Getting to Know Diamond Stone

Big men are always at a premium when recruiting at the high major level. In 2014 the Blue Devils pulled in the nation's top center prospect, and will be looking to add another big time player to replace Jahlil Okafor in the class of 2015. That player is Wisconsin's Diamond Stone.

Duke has already been in to visit and evaluate the 6-foot-11, 260 pound center, and the Blue Devils taken notice. In doing so the Blue Devils joined schools such as Arizona, Connecticut, Indiana, Marquette, North Carolina and Southern Methodist.

It's easy to see why so many programs have stepped up with heavy interest and offers so early according to Scout.com's Rob Harrington who provided the following scouting report to TDD:

"His footwork is highly refined for a young center, and he delivers via turnaround jump shots, hooks and, of course, dunks. Because he's both tall and solidly built, he projects long-term as a power low-block scorer who also possesses a finesse scoring touch."

"Stone can step out to 12-15 feet in and knock down shots already, and his range should expand over time. He might enjoy more consistent success now if he'd raise the release point on his shot, which is low. He's able to get away with it largely because of his size, but that stands as one area he could improve."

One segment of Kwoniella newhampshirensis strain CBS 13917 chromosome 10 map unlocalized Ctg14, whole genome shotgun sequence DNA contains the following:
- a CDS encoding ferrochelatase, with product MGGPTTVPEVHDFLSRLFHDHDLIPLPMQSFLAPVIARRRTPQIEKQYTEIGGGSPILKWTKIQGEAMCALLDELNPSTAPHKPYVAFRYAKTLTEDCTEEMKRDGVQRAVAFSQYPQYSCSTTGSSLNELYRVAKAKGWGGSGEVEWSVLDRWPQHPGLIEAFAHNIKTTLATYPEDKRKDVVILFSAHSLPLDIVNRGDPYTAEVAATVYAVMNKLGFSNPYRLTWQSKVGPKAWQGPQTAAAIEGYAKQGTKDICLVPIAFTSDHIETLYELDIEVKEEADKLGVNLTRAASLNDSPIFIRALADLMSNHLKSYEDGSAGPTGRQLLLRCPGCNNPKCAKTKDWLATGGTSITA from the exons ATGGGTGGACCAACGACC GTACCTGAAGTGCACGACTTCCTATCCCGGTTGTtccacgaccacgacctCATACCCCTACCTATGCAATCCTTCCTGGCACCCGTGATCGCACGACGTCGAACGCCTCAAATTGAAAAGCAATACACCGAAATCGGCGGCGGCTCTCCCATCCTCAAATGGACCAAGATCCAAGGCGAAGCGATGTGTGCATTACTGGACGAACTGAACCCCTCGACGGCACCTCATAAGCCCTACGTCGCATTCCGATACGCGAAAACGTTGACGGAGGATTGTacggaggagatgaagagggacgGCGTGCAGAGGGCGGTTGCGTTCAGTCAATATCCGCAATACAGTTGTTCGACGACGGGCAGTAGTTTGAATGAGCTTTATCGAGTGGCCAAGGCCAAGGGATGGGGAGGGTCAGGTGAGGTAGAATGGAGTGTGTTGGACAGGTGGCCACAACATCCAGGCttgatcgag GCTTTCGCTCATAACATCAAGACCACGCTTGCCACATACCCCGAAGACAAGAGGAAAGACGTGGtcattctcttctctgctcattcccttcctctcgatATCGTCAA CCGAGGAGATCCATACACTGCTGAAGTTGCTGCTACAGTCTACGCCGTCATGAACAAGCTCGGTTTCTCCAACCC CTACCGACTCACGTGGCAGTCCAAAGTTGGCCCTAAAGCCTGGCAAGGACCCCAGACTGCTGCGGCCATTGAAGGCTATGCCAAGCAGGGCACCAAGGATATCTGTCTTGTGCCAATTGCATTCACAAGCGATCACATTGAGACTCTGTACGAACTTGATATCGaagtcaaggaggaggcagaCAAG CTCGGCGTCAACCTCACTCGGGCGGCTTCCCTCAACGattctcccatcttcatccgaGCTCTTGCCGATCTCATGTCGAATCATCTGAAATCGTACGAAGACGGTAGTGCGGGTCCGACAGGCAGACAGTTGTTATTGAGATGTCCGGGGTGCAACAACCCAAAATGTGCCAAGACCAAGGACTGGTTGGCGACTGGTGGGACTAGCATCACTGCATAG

"His athleticism doesn't overwhelm, but he certainly isn't suffering from a deficit. Stone won't be Shaq II but is on pace to become an interior anchor offensively and defensively. His solid physique and long arms make him an effective shotblocker, a talent he should carry through the remainder of his career."

For his part, Stone's preferred system at the high school level - and what he's looking for in a college program - closely adheres to the strengths outlined by Harrington.

"Inside first, then once you pass it inside you pass it out. Basically a big offense," Stone said. "Everything inside. I'm ambidextrous so I can use both hands and I'm quick on my feet so I use that to my advantage."

As with most high majors, Stone takes the criticisms of his game and works to minimize them.

"I just need to work on my lateral moves to make sure I move quicker because a lot of bigs are playing guard like Kevin Durant, he's my height, so if I was in the NBA right now I'd need to be able to guard him," Stone said. "I just need to work on my defense and becoming a leader, not getting down on my teammates and stuff like that."

Stone is currently ranked as the nation's top center and the No.2 overall prospect in the class of 2015.


The Devils Den Top Stories